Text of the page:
3. The Monti della Laga National Park. Placed in between Latium, Marche and Abruzzo, this national park, adjacent to the more popular Abruzzo National Park hosts a variety of landscapes and places of interest that are particulary enjoyable during the winter. 2014-11-20-10-56-15.jpg.1920x810_defaultFrom the exotic view of the Giano Mountain with its colossal (and controversial) tribute to Mussolini to the frozen Campotosto Lake, offering a breathtaking view of the Gran Sasso, this park stretches from the ski resort of the Terminillo Mountain, just near Rieti, to the lovely town of Amatrice, place of birth of the famous bucatini all’amatriciana, and is surrounded by charming mountain villages all along its valley. If you need a break from all the hustle and bustle of city life, you won’t find a better place to go.
  4. Lepini Mountains. A one hour trip by car from Rome will take you to this astounding place, where sea views and mountain sceneries blend in a unique and picturesque territory that is seeping with history and traditions. 4356139063_c16963a733_bAnciently inhabited by the pre-roman population called Volsci, this area is now full of small villages, abbeys, monasteries and places of interest such as the house of Aldo Manuzio (the guy who basically invented books as we know them today) and the necropolis of Caracupa. If you head toward the sea, past the city of Latina, you can also find enchanting coastal lake, which are excellent of bird watching… even in winter.
  5. Mount Guadagnolo. Just few kilometers from Rome, in the comune of Capranica Prenestina, this peak soars, offering a priviledged view on the metropolitan city and its suburbs. Famous for its handamade fettuccine, the nearby village of Capranica is a lovely town which has preserved the charm of the medieval suburban territory.

Have any suggestion? Did we miss something? Leave a comment, we would love to hear your suggestions!

Special thanks to our student Andrea Schorn for her help editing this article!

Read the original article on Kappa Language School’s website.

When in Rome, Quote Those Church Fathers . . . and Then Do That Roman Thing

Why do we say “When in Rome, do as the Romans do”?

Clearing Customs

It could be the mantra of cultural chameleons:

When in Rome, do as the Romans do.

It’s so well known that all you have to do is say, “When in Rome . . .” and we fill in the rest. But where did the phrase come from? Why Rome? And what is it that we should do when we’re there? To find that out, we have to go all the way back to the fourth century—and delve into the practices of the early church.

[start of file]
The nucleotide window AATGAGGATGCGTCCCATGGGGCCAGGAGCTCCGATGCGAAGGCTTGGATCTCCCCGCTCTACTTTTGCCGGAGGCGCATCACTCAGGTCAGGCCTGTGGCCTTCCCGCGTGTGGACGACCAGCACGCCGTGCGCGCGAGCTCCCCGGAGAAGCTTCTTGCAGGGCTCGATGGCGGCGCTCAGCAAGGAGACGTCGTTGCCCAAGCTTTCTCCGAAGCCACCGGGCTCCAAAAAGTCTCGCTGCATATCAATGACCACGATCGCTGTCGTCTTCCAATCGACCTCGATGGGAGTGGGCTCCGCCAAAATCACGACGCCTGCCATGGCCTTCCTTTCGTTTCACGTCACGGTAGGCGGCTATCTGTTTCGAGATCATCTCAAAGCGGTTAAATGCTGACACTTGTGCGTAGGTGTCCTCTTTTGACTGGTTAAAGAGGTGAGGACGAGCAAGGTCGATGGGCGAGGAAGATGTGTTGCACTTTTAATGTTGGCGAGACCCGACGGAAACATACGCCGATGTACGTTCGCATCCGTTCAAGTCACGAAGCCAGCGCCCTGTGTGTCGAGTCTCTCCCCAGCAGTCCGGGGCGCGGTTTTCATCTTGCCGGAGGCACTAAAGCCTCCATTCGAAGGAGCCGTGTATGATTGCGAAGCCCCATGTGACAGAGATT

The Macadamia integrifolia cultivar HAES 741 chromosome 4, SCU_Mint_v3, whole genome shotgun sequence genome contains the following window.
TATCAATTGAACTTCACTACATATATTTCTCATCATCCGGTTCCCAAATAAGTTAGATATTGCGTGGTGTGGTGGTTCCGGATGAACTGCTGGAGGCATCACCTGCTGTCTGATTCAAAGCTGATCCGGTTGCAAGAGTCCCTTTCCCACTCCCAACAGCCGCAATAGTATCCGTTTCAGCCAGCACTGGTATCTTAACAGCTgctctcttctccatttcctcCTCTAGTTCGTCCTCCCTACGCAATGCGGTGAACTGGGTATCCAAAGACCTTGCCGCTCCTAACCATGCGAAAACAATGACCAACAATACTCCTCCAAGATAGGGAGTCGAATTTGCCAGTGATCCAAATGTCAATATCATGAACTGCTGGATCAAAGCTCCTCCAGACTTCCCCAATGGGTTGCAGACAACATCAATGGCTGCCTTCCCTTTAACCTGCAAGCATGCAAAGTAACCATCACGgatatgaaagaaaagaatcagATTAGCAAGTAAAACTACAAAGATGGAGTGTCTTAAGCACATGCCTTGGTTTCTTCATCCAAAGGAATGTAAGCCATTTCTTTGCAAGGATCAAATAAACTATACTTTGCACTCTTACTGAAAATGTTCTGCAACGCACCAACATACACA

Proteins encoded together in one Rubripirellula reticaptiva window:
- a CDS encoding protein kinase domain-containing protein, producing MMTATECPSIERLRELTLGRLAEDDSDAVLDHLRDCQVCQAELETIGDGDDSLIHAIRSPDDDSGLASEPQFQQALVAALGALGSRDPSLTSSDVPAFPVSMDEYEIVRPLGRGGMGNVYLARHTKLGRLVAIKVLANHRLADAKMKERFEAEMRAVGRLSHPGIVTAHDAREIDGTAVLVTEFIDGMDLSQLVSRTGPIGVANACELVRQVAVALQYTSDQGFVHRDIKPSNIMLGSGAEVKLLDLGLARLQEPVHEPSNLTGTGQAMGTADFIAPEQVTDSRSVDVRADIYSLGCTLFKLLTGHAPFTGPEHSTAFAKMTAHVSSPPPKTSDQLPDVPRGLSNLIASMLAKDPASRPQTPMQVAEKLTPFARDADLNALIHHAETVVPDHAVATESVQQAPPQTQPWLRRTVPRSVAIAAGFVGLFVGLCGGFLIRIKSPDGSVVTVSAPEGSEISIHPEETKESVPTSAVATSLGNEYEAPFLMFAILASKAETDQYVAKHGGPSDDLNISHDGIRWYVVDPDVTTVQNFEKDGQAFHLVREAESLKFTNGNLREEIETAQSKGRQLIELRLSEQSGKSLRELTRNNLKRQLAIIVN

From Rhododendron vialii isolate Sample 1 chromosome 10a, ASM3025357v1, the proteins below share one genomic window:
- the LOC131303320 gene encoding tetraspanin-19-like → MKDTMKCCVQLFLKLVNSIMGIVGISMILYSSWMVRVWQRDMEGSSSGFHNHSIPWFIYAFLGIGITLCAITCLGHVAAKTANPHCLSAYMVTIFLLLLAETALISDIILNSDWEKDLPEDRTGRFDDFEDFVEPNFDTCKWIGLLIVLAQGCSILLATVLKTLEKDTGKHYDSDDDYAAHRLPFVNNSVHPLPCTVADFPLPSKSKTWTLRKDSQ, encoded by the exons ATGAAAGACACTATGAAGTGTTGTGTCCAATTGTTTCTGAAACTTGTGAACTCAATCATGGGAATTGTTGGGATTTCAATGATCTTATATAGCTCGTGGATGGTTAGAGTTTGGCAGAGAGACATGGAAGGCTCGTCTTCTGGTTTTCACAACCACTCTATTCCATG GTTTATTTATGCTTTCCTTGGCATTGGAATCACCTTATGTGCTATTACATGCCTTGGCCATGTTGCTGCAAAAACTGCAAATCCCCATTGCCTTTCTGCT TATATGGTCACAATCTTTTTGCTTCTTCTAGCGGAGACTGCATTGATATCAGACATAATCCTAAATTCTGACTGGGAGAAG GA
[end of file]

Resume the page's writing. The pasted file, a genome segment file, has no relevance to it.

When Casulanus wrote a letter to Augustine asking “whether it is lawful to fast on the seventh day of the week,” the early church father replied with his “Letter 36,” written in 396 AD. The passage below is Chapter 14 of that letter:

Since, therefore (as I have said above), we do not find in the Gospels or in the apostolical writings, belonging properly to the revelation of…

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7 Reasons to Love Italian

7 reasons are more than enough to come to Italy and start studying 😀

Prayers and Piazzas


We study Italian because we want to, not because we need to. Because the music of the language moves us to learn it, to engage in this “impracticality”, to throw some of our precious time to the wind and do something simple for the pleasure of being able to pronounce words like piacere.

–From “Why Study Italian?” on Not Just Another Dolce Vita

When I first began studying Italian five years ago, I did so in secret. My husband and kids knew, but outside of the fortress of my family, I kept the studying to myself.

Why would I do this? I was proud of my Italian heritage, and excited about a long-awaited trip to Italy that was finally on the books. But being a mom of three younger kids at the time, learning Italian felt so…unnecessary. Quirky. Indulgent.

“But is it such a bad thing to live like…